That's what millions are asking after the Republican staff of the Joint Economic Committee (JEC) put out a paper outlining their strategy for achieving economic prosperity by cutting government spending and laying off workers. The central claim in the paper, that cutting spending even in the middle of a downturn will lead to growth, is contradicted by a careful analysis of this topic that the IMF published last fall. But maybe the problem is more basic than a disagreement on economic research and a reading of data. It seems that the problem might stem from the meaning of the word "success."
Readers of the JEC report will see that New Zealand in the years since 1986 is highlighted as one of the success stories. The Republicans tell us that if we make the same sort of harsh cuts in domestic spending as New Zealand and have the government take comparable steps to weaken the power of labor unions then we can look forward to the same sort of economic progress as New Zealand.
This should have people really worried. If we go the OECD and look up New Zealand's growth in real per capita income since 1986 we find that it came in third from last, beating out only Switzerland and Iceland. According to the OECD data, real per capita income in New Zealand grew by a total of 18.9 percent in the 22 years from 1986 to 2008.
Source: OECD and Bureau of Economic Analysis.
This is less than 40 percent of per capita income growth in the United States over this period. Do the Republicans really wish that we had followed New Zealand's path back in the mid 80s so that we could be 20 percent poorer today?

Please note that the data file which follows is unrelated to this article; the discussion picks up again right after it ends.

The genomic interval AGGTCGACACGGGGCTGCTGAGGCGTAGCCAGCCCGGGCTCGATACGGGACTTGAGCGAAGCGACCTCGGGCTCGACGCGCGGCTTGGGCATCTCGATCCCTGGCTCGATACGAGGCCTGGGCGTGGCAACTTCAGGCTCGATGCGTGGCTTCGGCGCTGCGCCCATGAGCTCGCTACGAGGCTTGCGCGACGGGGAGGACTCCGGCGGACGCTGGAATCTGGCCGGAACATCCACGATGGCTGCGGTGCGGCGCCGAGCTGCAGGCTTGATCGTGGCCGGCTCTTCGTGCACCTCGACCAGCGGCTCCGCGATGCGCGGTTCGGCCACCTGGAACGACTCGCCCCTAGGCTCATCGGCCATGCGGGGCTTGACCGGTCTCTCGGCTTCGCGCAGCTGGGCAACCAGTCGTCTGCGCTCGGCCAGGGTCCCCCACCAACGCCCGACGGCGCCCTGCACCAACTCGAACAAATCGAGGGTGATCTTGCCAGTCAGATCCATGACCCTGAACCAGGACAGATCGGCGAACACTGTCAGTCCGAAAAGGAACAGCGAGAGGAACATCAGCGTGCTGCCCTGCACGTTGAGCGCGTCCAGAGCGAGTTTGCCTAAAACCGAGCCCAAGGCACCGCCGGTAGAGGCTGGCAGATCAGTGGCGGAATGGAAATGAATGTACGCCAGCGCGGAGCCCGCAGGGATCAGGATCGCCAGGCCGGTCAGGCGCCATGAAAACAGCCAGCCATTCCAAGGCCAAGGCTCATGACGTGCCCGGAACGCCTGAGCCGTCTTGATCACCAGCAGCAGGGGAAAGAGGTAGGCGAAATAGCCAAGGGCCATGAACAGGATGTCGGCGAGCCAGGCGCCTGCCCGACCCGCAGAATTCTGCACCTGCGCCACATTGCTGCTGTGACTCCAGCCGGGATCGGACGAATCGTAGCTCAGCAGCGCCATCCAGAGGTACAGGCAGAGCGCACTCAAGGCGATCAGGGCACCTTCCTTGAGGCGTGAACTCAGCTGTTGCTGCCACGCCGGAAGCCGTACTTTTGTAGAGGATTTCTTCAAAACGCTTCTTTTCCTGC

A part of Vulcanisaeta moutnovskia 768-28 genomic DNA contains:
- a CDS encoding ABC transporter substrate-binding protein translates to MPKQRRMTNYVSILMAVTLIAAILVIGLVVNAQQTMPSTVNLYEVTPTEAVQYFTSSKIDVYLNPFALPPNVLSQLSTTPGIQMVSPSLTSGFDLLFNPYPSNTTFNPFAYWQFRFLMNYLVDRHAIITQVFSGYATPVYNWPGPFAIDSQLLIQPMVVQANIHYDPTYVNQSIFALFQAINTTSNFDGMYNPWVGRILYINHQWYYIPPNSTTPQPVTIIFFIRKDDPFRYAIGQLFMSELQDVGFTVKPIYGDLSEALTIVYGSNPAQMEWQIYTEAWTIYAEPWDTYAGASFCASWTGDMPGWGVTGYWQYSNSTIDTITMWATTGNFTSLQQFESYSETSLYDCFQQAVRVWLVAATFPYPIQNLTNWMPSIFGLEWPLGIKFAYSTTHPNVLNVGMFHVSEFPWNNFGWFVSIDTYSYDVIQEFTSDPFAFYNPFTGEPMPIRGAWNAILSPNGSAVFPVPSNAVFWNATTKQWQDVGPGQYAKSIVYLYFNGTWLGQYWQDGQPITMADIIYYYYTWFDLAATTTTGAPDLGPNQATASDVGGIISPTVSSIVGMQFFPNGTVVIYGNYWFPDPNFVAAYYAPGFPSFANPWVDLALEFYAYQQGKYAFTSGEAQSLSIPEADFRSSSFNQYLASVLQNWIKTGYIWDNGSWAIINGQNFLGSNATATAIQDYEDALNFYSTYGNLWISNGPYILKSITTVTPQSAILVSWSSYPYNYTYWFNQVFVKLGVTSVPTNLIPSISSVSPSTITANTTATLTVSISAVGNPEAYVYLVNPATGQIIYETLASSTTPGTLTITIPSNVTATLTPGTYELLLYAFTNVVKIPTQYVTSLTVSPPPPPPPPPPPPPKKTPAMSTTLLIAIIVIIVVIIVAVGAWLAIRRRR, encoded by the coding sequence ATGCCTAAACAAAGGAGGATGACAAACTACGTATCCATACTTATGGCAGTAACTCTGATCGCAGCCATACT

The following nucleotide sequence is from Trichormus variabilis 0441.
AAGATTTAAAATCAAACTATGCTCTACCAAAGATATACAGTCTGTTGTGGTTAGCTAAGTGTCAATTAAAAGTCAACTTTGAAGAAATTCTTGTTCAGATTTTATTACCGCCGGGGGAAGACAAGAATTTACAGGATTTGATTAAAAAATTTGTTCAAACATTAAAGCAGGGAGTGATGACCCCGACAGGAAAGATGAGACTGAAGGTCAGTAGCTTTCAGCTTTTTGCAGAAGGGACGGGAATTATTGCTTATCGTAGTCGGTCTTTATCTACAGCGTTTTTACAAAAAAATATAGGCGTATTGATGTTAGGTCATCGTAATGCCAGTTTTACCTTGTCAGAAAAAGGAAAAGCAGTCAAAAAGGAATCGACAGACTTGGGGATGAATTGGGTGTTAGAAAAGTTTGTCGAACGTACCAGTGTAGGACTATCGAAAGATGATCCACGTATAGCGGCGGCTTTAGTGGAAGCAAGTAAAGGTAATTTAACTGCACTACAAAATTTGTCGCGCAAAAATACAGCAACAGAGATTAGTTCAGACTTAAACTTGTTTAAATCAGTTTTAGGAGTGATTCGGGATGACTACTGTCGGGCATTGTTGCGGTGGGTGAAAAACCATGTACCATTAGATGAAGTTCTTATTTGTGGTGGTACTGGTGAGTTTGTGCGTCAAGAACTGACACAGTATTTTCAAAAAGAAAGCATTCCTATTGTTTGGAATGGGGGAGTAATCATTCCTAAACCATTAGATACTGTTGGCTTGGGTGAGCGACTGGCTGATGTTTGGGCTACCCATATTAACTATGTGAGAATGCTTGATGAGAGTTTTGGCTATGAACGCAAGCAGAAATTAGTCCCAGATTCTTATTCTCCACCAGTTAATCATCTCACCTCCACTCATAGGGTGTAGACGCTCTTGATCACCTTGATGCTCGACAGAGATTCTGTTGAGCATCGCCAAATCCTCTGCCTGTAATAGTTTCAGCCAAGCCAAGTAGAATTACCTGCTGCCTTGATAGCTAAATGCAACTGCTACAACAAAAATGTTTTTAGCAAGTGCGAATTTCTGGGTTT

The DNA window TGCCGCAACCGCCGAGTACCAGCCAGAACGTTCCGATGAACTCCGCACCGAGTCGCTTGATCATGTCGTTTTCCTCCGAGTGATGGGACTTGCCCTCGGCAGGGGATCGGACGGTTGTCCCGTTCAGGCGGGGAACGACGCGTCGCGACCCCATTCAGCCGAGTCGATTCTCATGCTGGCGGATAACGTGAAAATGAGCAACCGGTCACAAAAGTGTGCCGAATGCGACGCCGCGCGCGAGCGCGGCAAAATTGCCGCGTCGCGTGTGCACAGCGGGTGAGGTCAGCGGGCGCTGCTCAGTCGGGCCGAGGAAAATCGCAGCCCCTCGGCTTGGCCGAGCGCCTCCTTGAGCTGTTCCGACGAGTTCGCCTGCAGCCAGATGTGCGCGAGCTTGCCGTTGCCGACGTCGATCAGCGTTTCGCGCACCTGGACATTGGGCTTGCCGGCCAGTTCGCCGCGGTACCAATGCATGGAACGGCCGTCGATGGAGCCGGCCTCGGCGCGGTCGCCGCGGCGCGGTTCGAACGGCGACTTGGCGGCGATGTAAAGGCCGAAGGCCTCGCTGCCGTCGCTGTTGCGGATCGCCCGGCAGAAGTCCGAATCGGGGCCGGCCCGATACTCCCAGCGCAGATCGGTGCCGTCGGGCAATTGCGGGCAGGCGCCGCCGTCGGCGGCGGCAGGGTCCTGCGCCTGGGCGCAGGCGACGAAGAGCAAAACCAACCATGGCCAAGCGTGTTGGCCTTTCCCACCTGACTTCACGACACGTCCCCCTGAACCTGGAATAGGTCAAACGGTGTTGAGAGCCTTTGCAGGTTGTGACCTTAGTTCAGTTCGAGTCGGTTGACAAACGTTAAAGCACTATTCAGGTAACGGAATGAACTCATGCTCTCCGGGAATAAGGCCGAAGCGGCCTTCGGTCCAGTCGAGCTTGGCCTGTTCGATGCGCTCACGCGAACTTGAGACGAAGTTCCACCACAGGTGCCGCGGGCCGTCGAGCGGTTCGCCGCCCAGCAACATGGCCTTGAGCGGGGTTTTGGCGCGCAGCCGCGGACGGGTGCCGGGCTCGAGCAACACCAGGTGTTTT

We were not the only ones who outpaced New Zealand's "success" story. Germany and France both had almost two and half times as much income growth as New Zealand. Those flaky Scandinavian types in Denmark and Sweden also had more than twice as much income growth as New Zealand over this period. If we think there is a regional aspect to New Zealand's slow growth it does not appear to have infected Australia, which also had more than two and half times the income growth as the Republican role model.
In fact, even depression wracked Japan had more than two and half times the income growth as New Zealand over this period. Japan has certainly had its problems over the last quarter century, but they don't seem to have damaged its economy to the point where it performed worse than New Zealand's by this basic measure of economic progress.
Clearly the Republicans have some other measure of success than the ones that economists usually apply. New Zealand's economy did grow slowly but there was also a large increase in inequality and a serious weakening of the rights of workers. Perhaps that is what they see as the country's success since 1986.